It might seem slightly paradoxical but in the UK, red squirrel number increase when populations of their native predator, the pine marten, also increase.
When gray squirrels were introduced into the UK by the Victorians as a fancy, it was bad news for the native reds. From a population of around 3.5 million red squirrels, the grays outcompeted and spread disease among them, leaving around 250,000 clinging on largely in Scotland.
Pine martens in England have done poorly too, hunted for their fur and as retribution by farmers, until they too were pushed back into the forests north of the border. But under their own steam pine martens have been slowly increasing in numbers and spreading across the UK, and weirdly this might be benefitting the beleaguered red squirrels.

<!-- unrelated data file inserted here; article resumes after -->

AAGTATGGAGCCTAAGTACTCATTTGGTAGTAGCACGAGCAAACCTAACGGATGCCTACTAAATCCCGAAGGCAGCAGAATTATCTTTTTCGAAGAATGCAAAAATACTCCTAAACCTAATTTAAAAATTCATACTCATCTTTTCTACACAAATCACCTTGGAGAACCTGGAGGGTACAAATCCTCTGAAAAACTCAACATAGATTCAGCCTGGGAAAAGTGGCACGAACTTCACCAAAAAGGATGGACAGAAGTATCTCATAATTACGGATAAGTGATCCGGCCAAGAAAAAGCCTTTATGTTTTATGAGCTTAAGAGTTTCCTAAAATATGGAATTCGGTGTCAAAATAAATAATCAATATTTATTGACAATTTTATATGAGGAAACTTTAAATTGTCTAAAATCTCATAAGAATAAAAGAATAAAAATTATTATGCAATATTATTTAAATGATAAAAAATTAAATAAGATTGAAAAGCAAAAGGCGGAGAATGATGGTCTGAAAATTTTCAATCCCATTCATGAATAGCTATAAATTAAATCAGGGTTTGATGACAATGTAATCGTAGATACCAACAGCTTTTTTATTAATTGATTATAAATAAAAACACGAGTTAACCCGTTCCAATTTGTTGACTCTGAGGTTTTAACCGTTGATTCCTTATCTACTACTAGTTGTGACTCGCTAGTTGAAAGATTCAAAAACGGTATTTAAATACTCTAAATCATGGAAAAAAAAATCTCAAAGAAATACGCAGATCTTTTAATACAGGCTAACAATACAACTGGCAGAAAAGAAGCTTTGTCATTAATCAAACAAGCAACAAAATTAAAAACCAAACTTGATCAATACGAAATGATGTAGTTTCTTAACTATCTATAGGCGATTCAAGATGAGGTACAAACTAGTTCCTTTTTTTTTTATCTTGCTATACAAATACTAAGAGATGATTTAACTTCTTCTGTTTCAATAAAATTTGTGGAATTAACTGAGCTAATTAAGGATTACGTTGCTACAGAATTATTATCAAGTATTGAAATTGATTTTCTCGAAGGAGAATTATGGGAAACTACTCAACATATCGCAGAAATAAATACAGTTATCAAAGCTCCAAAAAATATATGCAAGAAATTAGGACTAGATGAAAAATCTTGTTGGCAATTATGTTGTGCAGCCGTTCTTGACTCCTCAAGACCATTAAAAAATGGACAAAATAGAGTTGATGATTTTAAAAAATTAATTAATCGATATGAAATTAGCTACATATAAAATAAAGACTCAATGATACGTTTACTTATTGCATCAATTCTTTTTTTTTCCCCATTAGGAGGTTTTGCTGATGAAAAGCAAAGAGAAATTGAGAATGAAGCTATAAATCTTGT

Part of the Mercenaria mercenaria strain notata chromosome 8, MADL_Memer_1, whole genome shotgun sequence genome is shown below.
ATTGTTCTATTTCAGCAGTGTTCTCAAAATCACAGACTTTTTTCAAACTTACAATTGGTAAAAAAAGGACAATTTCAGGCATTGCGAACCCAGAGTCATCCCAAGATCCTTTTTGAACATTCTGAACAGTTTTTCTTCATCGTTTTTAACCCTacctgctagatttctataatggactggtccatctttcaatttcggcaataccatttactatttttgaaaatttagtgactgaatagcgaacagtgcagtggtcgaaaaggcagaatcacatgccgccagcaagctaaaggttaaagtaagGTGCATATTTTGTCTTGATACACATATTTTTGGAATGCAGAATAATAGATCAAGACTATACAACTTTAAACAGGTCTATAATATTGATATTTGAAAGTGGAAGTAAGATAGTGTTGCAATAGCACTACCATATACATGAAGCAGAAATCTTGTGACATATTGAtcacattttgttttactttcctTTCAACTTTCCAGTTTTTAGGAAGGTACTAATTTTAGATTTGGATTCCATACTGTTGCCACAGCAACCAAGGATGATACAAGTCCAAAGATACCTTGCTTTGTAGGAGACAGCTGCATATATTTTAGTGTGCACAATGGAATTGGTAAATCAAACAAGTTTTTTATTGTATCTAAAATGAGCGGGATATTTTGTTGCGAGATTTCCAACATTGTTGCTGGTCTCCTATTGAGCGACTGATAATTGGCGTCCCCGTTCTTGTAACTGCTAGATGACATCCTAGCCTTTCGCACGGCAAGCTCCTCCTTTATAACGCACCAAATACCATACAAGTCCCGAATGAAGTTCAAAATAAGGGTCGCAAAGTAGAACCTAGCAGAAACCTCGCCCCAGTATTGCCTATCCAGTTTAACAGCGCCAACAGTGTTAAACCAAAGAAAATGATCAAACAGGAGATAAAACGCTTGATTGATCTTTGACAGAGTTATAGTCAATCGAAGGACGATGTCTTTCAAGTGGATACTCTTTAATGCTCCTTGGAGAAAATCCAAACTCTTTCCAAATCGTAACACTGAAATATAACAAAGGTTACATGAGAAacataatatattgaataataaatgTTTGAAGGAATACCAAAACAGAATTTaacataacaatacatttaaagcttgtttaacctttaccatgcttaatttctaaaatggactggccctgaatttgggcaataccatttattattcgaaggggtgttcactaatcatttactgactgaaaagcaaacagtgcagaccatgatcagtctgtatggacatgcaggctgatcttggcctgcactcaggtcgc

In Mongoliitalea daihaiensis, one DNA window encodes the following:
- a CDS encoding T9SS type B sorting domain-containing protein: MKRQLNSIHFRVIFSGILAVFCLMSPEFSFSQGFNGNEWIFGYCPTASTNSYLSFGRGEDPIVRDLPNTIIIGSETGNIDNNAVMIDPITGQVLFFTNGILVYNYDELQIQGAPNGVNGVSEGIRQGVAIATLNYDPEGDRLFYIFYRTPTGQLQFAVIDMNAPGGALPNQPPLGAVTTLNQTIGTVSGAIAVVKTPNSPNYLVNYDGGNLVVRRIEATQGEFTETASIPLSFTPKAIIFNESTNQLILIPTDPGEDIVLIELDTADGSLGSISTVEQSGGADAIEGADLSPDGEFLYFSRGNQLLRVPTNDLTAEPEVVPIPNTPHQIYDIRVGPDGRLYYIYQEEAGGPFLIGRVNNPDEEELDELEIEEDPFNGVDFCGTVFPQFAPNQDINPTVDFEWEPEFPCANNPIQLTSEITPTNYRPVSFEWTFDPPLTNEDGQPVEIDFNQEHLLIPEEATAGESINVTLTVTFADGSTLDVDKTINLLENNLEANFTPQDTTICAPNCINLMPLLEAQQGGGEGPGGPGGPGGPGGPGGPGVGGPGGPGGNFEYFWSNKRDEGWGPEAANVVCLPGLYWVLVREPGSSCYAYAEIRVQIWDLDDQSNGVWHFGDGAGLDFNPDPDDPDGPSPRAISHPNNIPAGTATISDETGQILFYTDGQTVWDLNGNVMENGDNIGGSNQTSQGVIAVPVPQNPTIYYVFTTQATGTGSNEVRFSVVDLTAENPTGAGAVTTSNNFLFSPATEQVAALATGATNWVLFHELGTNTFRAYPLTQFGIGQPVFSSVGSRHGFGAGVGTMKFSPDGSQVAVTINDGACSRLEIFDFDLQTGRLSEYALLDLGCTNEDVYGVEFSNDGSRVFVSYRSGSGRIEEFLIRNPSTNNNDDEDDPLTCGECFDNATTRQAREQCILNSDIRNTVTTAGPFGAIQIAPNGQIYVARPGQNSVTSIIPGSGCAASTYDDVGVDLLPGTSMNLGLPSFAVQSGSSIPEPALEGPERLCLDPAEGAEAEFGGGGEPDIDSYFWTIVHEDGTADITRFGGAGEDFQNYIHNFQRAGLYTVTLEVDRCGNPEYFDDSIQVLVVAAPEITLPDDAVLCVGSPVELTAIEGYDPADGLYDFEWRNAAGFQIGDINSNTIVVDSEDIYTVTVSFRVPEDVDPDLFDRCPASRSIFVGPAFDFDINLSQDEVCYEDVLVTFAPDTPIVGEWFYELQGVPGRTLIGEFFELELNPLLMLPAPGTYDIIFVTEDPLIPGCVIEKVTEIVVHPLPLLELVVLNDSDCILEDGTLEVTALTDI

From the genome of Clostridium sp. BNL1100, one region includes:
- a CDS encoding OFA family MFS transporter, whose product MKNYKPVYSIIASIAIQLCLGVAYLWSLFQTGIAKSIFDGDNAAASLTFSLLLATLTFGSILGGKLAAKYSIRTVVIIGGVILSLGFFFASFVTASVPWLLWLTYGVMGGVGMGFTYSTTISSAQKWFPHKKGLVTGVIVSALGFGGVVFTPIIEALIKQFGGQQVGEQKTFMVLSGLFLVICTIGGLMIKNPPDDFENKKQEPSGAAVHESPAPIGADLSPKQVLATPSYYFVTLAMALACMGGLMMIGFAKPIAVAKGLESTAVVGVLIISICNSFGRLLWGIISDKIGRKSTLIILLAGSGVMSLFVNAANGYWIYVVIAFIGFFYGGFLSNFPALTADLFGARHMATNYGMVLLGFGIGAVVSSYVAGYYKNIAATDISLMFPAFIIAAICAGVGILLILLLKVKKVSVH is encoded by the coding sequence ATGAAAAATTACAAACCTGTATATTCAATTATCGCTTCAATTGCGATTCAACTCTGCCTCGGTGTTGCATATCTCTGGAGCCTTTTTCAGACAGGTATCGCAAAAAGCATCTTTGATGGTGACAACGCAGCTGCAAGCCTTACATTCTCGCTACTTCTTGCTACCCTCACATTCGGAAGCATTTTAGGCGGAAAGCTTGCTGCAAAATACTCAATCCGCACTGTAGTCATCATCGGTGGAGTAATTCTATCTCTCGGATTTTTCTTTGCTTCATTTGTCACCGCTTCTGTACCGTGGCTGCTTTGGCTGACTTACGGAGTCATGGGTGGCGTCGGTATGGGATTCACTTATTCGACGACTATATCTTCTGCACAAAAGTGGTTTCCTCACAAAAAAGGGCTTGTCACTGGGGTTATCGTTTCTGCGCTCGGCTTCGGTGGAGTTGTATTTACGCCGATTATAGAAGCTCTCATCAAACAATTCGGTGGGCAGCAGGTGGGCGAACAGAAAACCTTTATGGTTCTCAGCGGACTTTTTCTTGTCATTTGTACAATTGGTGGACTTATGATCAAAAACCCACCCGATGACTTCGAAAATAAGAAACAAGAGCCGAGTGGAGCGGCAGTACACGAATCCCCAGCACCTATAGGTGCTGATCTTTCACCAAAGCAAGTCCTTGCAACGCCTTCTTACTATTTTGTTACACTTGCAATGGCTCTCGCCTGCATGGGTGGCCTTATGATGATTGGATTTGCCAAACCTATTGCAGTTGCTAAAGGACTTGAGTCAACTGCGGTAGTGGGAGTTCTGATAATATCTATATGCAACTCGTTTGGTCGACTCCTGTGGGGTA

In a bid to reduce the number of grays and help the native squirrel, eradication programs are common, usually involving trapping and killing the invasive species. This is costly though, and now researchers think that the long-maligned pine martens could actually do the service for free, publishing their results in Proceedings of the Royal Society B.
The team set about trying to assess the relationships between pine martens, red squirrels, and gray squirrels by placing bait out at 200 sites across Scotland. The feeders contained hazelnuts for the squirrels and peanuts for the pine martens, but crucially had sticky pads on them to collect hair samples from any hungry visitors.